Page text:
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The White House
Office of the Press Secretary
For Immediate Release

Press Gaggle by Principal Deputy Press Secretary Eric Schultz en route Chicago, IL, 10/27/2015

Aboard Air Force One
En Route Chicago, Illinois

12:38 P.M. EDT

MR. SCHULTZ:  Good afternoon, everyone.  Welcome aboard Air Force One en route to Chicago where the President is looking forward to addressing the International Association of Chiefs of Police at their 122nd Annual Conference in Chicago.  The IACP has played a prominent role in furthering many of the administration’s criminal justice efforts.  And the President will join 75 administration officials who are participating in their conference this year.  

The President’s address this afternoon will build on his efforts to meet with Americans who are working to improve the criminal justice system, from law enforcement officials working to lower the crime and incarceration rates, to former prisoners who are earning their second chance. 

And one bit of news for you.  As part of the President’s commitment to criminal justice reform, on Monday, November 2nd, the President will travel to Newark, New Jersey to highlight the re-entry process of formerly incarcerated individuals who are working to put their lives back on track and earn their second chance.  He will be joined by Senator Booker and Mayor Baraka.  Further information about that travel will be available in the coming days.  But with that, I’m happy to answer your questions.

Q    On the budget agreement, can you talk a little bit about what is in the agreement that led the White House to say that you would accept it?  Like a specific element?

MR. SCHULTZ:  Sure.  I’m happy to, Darlene.  As you know, for months now, the President laid out several principles that were important to him for this process, and I’m happy to walk you through those.

First, he wanted to make sure that any budget deal was fiscally responsible but that it funded our domestic and national defense priorities; that we would avoid a government shutdown like we’ve seen in the past; that we would provide sequester relief, and not in a lopsided way, but dollar-for-dollar, matching domestic spending with our defense priorities; that this would be a framework that builds on the Murray-Ryan example.  Also, that a budget that passed would reflect our values; that includes in investments education, in job training and research, and that protects Social Security and Medicare benefits and other programs that middle-class families depend on.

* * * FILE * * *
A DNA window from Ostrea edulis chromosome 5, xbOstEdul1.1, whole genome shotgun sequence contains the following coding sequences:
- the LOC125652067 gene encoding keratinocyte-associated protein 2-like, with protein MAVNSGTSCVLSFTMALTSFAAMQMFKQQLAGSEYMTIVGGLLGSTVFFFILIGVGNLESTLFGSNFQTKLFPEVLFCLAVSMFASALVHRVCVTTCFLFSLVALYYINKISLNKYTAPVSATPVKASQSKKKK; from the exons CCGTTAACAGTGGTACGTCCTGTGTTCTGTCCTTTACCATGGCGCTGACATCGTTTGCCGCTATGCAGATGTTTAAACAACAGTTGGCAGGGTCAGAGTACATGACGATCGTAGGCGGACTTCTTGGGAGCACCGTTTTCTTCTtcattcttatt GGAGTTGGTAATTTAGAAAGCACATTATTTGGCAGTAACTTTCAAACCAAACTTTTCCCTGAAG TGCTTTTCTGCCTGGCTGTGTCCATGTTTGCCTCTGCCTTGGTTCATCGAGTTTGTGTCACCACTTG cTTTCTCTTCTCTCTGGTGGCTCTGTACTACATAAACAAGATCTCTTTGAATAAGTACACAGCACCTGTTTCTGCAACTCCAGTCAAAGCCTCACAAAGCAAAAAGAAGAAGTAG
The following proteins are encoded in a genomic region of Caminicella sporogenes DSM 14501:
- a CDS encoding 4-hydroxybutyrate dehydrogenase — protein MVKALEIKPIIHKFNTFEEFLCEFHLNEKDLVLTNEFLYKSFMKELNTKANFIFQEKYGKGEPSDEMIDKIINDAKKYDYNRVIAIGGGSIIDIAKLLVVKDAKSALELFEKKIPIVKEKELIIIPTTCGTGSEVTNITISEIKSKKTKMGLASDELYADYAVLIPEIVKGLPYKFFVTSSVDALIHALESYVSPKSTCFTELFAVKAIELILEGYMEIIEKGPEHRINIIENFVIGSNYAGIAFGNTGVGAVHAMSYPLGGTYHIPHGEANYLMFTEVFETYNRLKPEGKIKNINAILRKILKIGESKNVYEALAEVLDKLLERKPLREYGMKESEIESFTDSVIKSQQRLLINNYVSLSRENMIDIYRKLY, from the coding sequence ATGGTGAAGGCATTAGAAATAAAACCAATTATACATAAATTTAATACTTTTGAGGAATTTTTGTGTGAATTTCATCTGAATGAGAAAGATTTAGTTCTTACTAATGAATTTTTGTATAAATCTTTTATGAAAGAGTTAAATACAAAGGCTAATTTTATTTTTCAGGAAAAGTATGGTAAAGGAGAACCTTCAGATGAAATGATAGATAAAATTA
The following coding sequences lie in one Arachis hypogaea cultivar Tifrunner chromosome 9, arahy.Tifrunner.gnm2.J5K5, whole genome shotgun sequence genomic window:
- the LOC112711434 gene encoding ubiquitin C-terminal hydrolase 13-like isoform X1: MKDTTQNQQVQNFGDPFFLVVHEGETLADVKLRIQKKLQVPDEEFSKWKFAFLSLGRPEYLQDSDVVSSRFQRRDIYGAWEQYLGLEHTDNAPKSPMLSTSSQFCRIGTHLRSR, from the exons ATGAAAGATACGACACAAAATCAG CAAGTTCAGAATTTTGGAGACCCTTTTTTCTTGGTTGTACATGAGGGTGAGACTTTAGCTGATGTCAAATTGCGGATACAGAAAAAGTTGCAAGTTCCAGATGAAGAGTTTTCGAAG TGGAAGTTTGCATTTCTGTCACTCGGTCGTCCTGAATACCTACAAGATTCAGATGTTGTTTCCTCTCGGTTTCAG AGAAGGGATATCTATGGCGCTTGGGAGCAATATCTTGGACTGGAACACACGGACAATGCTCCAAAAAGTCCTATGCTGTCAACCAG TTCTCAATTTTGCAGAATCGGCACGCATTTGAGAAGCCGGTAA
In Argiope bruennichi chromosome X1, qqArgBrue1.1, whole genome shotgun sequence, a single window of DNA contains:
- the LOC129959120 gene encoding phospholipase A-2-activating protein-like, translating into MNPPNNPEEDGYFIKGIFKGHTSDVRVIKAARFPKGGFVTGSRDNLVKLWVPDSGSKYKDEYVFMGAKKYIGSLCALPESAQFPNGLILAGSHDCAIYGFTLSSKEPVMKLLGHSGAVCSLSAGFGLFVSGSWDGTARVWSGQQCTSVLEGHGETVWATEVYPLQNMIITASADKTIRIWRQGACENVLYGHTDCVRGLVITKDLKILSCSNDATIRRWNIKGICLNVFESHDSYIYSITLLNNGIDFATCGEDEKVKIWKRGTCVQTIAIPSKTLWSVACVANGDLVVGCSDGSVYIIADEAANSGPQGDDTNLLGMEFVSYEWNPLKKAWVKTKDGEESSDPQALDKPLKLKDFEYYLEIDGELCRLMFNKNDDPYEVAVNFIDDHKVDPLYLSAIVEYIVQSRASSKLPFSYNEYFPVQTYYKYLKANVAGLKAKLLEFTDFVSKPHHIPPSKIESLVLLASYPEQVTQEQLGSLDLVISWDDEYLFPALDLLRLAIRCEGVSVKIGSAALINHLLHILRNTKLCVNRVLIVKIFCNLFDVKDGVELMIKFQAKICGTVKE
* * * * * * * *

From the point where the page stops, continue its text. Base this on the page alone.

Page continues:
We feel like in each of these places this is a budget deal that meets those tests.  I do want to add, though, that obviously this is a compromise.  And as the President and Josh and all of us have been very clear on, that not everyone in this situation is going to get everything they want; that part and parcel for this process is the art of compromise.  But we do feel like this is a deal that meets each of those tests.

Q    Picking up on your last point then, what did the White House want that you didn’t get in the deal?

MR. SCHULTZ:  Well, Darlene, if you are looking for the budget that the President would have written from soup to nuts, you should look at the -- you’re in luck, because we released one in February that walks through exactly what we would have liked.  But when we did so, we also called it a starting point, and we believe that this is a budget framework that meets the President’s vision.

Q    Now, the President vetoed the defense bill last week because it used money from the overseas contingency account -- I know I don’t have the name right.  But the agreement that was reached last night includes money from that account.  So how do you explain rejecting it in one instance and accepting it in this other one?  

MR. SCHULTZ:  You’re right, the President did veto that bill, and I think it’s worth reviewing why.  

In the NDAA bill, the Overseas Contingency Operations funds was used to artificially get around the sequester caps.  This violated two principles.  One, it didn't lift the sequester caps in a way that we felt was legitimate.  And two, it would have violated the parity principle that we wanted to see, which is both defense and domestic spending should no longer be subjected to those caps.

If you look at what was agreed to in this agreement, we lock in sequester relief for two years while also making critical investments all across government.  So unlike the NDAA, this bill provides the Department of Defense with a stable, multiyear budget off which they can plan.

Q    So is it no longer a slush fund, as you described it previously?  And if it’s not, why is it not?  You explained it, but it seems like they would still be using a contingency fund maybe for reasons that it wasn’t originally designed for.

MR. SCHULTZ:  Well, as we’ve expressed, what we opposed to were Republican plans that failed to provide sufficient funding for our military priorities through regular means while inappropriately increasing the OCO funding by tens of billions of dollars.  The proposals that you're referencing, the past ones, used OCO as a way to avoid addressing the harmful sequestration cuts that we wanted to see lifted.